capable of sustaining himself in comfort and welfare. This conclusion—that labor receives a constantly increasing share of an increasing product, and that capital receives a diminishing share of an increasing product—which Mr. Atkinson has demonstrated, is one of the most encouraging facts that have been discovered in the progress of modern civilization. It tends to show, what we now know to be the fact, that there is a gradual equalization in the distribution of property, and that a larger number of persons in this age possess a competence than in any other period of the history of the race.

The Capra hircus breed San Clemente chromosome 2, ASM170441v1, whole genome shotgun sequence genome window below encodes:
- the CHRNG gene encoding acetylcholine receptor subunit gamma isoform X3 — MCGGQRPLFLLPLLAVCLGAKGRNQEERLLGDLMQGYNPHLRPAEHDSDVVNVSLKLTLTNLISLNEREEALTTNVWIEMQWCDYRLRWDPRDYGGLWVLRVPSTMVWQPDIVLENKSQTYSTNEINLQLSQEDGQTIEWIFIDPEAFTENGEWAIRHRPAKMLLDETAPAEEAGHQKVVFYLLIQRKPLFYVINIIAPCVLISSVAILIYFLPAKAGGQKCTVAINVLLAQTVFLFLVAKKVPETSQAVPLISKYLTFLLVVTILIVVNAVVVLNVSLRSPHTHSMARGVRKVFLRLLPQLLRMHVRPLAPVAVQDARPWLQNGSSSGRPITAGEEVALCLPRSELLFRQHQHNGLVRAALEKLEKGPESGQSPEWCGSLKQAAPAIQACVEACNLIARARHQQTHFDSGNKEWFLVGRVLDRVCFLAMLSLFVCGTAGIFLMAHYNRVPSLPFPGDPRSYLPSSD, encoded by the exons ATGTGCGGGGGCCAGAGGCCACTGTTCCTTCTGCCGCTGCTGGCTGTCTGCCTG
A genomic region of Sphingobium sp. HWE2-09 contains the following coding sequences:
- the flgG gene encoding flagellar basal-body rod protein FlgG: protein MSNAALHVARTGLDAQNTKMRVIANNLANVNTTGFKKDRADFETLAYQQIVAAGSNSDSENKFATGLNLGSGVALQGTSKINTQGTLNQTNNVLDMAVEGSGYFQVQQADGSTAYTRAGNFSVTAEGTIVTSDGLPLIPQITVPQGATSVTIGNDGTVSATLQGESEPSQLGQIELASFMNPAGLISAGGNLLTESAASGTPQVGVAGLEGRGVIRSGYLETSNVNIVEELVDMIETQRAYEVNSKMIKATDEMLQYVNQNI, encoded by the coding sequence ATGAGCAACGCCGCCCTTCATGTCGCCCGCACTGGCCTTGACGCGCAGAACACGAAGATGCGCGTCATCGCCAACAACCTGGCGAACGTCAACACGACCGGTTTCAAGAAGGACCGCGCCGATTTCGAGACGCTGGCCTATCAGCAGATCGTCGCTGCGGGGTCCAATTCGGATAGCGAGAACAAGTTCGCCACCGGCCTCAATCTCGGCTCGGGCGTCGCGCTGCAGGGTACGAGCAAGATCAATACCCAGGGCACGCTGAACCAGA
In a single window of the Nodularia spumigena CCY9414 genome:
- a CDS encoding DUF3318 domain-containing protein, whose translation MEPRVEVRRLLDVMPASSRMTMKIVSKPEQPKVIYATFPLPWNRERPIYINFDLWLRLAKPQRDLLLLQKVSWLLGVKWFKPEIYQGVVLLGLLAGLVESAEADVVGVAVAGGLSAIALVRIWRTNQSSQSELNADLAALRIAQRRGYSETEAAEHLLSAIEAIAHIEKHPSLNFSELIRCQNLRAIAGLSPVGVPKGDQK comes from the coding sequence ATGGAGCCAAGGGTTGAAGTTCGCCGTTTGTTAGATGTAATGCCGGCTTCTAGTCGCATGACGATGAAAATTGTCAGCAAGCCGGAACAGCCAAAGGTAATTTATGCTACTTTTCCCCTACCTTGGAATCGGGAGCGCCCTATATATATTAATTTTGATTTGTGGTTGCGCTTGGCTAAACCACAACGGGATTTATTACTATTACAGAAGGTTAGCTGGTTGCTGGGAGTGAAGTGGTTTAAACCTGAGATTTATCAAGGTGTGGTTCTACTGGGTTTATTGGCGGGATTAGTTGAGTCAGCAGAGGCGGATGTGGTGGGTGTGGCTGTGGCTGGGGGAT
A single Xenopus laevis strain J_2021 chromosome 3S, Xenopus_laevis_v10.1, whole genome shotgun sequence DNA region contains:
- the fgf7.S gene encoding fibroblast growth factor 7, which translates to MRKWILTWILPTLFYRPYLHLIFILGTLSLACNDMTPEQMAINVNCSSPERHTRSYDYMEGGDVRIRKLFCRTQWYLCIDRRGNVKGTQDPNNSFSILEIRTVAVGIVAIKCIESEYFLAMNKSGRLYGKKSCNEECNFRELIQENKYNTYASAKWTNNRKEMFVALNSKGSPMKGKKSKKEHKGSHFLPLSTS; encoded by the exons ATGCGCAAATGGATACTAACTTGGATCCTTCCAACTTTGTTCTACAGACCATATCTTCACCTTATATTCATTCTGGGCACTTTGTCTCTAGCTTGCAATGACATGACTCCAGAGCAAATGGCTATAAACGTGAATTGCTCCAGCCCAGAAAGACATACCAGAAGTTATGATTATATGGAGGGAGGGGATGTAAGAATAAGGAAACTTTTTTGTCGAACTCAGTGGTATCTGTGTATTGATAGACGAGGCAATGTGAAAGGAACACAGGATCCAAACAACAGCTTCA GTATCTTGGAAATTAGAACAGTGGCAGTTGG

The proposition that the burden of a tax upon any commodity is measured by its ratio to the margin of profit rather than to the entire cost of the product, is vigorously presented in an article on "The Visible and Invisible in Protection," which was published in the "Atlantic Monthly" for February, 1872. Its truth is even more evident in the condition of our country to-day than it was at that time. Classifying commodities subject to taxation, as those which are of necessary use in processes of domestic production, and those which are of voluntary use on the part of the consumer, the paper lays down the principle that, "in accordance with the rule that it is fit to take, under the necessity of taxation, a small portion of the luxury or even the comforts which men seek as the end of their labor, rather than to impair their means of subsistence, taxes should not be imposed upon articles of the first class, but may be imposed upon those of the second class." The effect is then considered of the taxes then and now imposed upon articles of the first class in their relation to profits, and is gauged by comparison with an imaginary tax upon an article in Universal use on which no tax would be tolerated, if it were imposed. Such an article is milk, with its products, butter and cheese. Suppose their price were increased by the imposition of a tax of fifty per cent. "There would surely be controversy, bitter discussion, and perhaps violent resistance, should such a tax be imposed; and yet the general cost of subsistence would be no more increased, while the power of enlarged production would be far less restricted and hampered, by a tax of fifty per cent upon dairy products, than they are now by the tariff taxes imposed on foreign imports of crude or partially manufactured materials. Nor would the burden be distributed more widely. The use of dairy products is no more universal or necessary than the use of the articles of foreign import named in our list" (including a number of articles of the first class); "and there is almost as much luxurious consumption of dairy products as there is of foreign imports. It may be asserted, without fear of contradiction, that all these articles imported from other countries are as much the product of American labor as the dairy product, or as if they